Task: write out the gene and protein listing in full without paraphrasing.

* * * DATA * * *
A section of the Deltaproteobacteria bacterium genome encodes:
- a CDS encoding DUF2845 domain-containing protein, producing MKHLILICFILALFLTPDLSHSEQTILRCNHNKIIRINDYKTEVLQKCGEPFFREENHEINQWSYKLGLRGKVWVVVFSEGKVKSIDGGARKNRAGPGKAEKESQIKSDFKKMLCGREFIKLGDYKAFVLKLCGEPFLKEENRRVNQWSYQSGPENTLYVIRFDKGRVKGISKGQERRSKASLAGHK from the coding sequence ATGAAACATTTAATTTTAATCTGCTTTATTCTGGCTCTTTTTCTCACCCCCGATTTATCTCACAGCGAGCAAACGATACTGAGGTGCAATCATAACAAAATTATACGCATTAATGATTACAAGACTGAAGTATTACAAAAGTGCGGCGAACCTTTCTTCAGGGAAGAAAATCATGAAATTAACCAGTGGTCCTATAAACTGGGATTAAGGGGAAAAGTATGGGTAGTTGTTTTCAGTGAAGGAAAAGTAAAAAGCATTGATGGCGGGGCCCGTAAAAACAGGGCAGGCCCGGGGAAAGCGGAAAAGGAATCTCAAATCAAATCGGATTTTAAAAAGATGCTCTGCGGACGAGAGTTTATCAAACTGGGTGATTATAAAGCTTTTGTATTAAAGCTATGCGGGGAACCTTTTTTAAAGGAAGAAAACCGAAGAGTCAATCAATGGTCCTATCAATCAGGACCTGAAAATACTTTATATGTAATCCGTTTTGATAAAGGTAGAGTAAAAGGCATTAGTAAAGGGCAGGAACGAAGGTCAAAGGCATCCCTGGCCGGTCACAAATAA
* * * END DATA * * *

A section of the Deltaproteobacteria bacterium genome encodes:
- a CDS encoding DUF2845 domain-containing protein, producing MKHLILICFILALFLTPDLSHSEQTILRCNHNKIIRINDYKTEVLQKCGEPFFREENHEINQWSYKLGLRGKVWVVVFSEGKVKSIDGGARKNRAGPGKAEKESQIKSDFKKMLCGREFIKLGDYKAFVLKLCGEPFLKEENRRVNQWSYQSGPENTLYVIRFDKGRVKGISKGQERRSKASLAGHK from the coding sequence ATGAAACATTTAATTTTAATCTGCTTTATTCTGGCTCTTTTTCTCACCCCCGATTTATCTCACAGCGAGCAAACGATACTGAGGTGCAATCATAACAAAATTATACGCATTAATGATTACAAGACTGAAGTATTACAAAAGTGCGGCGAACCTTTCTTCAGGGAAGAAAATCATGAAATTAACCAGTGGTCCTATAAACTGGGATTAAGGGGAAAAGTATGGGTAGTTGTTTTCAGTGAAGGAAAAGTAAAAAGCATTGATGGCGGGGCCCGTAAAAACAGGGCAGGCCCGGGGAAAGCGGAAAAGGAATCTCAAATCAAATCGGATTTTAAAAAGATGCTCTGCGGACGAGAGTTTATCAAACTGGGTGATTATAAAGCTTTTGTATTAAAGCTATGCGGGGAACCTTTTTTAAAGGAAGAAAACCGAAGAGTCAATCAATGGTCCTATCAATCAGGACCTGAAAATACTTTATATGTAATCCGTTTTGATAAAGGTAGAGTAAAAGGCATTAGTAAAGGGCAGGAACGAAGGTCAAAGGCATCCCTGGCCGGTCACAAATAA